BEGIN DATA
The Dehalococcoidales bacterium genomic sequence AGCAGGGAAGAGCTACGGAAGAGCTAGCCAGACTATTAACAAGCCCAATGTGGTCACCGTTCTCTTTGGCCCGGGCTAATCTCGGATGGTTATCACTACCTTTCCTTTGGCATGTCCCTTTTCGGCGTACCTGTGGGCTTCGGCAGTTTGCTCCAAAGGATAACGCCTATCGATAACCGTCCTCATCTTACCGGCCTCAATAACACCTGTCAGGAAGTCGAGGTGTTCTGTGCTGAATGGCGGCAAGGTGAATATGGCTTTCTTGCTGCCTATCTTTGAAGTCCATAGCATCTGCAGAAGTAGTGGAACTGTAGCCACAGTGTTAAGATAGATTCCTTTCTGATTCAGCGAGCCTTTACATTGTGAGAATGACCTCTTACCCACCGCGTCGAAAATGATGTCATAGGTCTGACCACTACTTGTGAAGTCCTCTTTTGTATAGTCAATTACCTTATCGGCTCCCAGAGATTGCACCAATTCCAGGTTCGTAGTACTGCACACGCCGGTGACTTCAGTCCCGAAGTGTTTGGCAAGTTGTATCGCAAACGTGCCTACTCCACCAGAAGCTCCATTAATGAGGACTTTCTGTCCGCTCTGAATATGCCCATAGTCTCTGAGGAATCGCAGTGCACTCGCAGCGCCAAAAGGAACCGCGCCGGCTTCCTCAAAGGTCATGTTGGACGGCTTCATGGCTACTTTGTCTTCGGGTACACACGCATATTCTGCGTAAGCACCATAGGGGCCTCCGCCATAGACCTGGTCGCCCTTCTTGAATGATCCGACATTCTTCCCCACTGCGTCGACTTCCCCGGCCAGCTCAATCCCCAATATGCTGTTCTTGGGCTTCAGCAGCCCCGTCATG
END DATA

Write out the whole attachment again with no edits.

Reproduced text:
The Dehalococcoidales bacterium genomic sequence AGCAGGGAAGAGCTACGGAAGAGCTAGCCAGACTATTAACAAGCCCAATGTGGTCACCGTTCTCTTTGGCCCGGGCTAATCTCGGATGGTTATCACTACCTTTCCTTTGGCATGTCCCTTTTCGGCGTACCTGTGGGCTTCGGCAGTTTGCTCCAAAGGATAACGCCTATCGATAACCGTCCTCATCTTACCGGCCTCAATAACACCTGTCAGGAAGTCGAGGTGTTCTGTGCTGAATGGCGGCAAGGTGAATATGGCTTTCTTGCTGCCTATCTTTGAAGTCCATAGCATCTGCAGAAGTAGTGGAACTGTAGCCACAGTGTTAAGATAGATTCCTTTCTGATTCAGCGAGCCTTTACATTGTGAGAATGACCTCTTACCCACCGCGTCGAAAATGATGTCATAGGTCTGACCACTACTTGTGAAGTCCTCTTTTGTATAGTCAATTACCTTATCGGCTCCCAGAGATTGCACCAATTCCAGGTTCGTAGTACTGCACACGCCGGTGACTTCAGTCCCGAAGTGTTTGGCAAGTTGTATCGCAAACGTGCCTACTCCACCAGAAGCTCCATTAATGAGGACTTTCTGTCCGCTCTGAATATGCCCATAGTCTCTGAGGAATCGCAGTGCACTCGCAGCGCCAAAAGGAACCGCGCCGGCTTCCTCAAAGGTCATGTTGGACGGCTTCATGGCTACTTTGTCTTCGGGTACACACGCATATTCTGCGTAAGCACCATAGGGGCCTCCGCCATAGACCTGGTCGCCCTTCTTGAATGATCCGACATTCTTCCCCACTGCGTCGACTTCCCCGGCCAGCTCAATCCCCAATATGCTGTTCTTGGGCTTCAGCAGCCCCGTCATG